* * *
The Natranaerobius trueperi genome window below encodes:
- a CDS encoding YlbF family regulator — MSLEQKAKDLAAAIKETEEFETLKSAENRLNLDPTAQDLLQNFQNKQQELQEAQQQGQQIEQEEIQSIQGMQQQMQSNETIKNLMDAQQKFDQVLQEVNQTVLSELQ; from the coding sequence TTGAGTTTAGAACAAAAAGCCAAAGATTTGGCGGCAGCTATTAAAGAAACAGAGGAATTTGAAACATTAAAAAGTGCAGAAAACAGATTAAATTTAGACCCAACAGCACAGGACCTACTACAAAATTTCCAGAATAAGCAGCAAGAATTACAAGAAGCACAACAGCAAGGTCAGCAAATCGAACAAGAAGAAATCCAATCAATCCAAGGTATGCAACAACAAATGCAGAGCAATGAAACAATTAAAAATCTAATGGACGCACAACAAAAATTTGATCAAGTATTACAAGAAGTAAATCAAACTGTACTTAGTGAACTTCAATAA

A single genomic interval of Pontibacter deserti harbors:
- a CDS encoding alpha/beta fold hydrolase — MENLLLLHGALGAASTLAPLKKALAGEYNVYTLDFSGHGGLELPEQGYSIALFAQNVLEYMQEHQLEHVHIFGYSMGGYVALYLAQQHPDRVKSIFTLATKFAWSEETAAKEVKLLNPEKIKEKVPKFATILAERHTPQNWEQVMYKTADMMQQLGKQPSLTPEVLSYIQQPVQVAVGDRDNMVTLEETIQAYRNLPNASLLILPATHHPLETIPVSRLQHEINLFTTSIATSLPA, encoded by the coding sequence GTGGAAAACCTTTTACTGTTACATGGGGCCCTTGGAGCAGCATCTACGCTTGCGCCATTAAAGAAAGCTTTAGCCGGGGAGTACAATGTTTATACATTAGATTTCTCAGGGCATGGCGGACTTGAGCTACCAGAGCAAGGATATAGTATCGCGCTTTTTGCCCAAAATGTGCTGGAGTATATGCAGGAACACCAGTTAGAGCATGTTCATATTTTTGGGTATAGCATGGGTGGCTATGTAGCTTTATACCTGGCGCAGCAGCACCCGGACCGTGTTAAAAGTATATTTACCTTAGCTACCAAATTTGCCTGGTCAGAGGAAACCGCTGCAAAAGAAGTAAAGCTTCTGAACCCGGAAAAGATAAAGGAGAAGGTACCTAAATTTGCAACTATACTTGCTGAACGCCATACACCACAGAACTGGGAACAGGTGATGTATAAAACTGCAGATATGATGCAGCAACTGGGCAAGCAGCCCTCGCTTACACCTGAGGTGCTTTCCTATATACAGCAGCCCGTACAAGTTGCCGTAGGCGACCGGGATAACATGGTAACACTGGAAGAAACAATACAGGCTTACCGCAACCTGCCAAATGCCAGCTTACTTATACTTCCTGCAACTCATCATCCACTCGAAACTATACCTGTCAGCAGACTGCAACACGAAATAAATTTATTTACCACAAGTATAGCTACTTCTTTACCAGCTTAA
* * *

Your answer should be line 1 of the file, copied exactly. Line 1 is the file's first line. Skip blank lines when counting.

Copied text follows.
The Natranaerobius trueperi genome window below encodes: